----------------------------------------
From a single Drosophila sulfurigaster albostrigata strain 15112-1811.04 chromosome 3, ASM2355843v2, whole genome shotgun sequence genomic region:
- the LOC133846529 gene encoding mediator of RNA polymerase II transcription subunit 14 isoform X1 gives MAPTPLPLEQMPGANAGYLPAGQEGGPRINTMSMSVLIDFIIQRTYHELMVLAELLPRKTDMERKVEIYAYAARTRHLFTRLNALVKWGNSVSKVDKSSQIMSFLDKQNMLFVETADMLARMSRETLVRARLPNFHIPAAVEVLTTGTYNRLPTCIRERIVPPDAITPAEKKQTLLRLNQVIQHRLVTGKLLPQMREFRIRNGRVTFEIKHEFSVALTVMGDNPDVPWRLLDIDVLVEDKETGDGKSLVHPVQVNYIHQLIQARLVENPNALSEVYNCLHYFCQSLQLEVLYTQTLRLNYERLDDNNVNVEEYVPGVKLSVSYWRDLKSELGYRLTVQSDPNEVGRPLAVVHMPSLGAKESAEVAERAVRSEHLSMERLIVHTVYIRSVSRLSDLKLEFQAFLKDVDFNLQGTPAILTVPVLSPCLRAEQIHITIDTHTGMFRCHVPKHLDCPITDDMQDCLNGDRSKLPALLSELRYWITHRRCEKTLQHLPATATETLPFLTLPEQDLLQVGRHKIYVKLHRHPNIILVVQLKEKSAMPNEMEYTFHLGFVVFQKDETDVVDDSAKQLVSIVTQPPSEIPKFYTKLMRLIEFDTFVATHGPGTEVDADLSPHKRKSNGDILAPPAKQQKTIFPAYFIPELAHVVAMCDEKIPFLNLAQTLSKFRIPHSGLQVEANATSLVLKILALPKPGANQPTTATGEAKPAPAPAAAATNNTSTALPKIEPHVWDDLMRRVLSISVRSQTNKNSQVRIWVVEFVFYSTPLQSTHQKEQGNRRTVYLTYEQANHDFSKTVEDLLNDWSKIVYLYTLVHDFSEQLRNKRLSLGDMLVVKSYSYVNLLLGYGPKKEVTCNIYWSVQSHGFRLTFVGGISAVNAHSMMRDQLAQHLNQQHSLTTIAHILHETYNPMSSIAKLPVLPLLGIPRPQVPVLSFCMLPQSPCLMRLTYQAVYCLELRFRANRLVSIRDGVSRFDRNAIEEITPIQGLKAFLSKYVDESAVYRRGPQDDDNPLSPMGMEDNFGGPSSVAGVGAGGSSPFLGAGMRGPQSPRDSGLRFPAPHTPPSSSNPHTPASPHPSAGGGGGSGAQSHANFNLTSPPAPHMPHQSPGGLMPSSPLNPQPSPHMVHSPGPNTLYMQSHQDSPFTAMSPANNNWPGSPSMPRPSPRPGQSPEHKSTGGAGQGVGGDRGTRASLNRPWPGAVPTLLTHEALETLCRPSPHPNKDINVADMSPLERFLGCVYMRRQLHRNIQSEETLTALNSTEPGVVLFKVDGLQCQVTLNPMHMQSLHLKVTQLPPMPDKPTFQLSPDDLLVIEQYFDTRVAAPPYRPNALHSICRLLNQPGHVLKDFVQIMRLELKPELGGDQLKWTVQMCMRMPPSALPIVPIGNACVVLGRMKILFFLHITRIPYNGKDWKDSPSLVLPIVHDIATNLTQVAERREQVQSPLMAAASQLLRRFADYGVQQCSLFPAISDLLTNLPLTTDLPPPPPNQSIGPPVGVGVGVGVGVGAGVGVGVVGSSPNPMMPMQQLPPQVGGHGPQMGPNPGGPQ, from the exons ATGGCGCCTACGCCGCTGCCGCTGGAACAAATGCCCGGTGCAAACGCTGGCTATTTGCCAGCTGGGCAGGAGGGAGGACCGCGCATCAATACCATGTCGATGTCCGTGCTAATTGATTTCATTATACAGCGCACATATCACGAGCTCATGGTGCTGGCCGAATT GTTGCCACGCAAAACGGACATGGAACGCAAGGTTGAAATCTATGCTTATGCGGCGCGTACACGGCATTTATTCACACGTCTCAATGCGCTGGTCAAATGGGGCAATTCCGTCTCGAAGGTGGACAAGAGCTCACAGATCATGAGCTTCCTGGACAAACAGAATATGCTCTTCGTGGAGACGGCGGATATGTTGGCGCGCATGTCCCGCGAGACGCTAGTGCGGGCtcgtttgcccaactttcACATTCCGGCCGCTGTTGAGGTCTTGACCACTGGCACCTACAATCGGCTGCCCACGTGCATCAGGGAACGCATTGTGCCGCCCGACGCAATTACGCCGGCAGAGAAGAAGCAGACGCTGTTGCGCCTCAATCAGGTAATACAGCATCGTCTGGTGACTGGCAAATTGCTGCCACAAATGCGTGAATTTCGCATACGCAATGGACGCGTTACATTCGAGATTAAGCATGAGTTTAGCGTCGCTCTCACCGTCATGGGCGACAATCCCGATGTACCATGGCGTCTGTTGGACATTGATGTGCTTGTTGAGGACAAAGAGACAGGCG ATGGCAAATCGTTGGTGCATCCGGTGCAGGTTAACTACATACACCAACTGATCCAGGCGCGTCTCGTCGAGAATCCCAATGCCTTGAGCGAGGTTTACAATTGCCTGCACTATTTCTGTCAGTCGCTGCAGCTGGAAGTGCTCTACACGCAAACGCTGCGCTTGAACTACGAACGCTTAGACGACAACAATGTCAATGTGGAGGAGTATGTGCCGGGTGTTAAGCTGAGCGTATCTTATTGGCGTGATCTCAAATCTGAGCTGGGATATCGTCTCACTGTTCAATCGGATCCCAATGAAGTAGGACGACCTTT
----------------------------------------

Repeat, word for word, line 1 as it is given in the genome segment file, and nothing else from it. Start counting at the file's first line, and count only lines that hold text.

From a single Drosophila sulfurigaster albostrigata strain 15112-1811.04 chromosome 3, ASM2355843v2, whole genome shotgun sequence genomic region: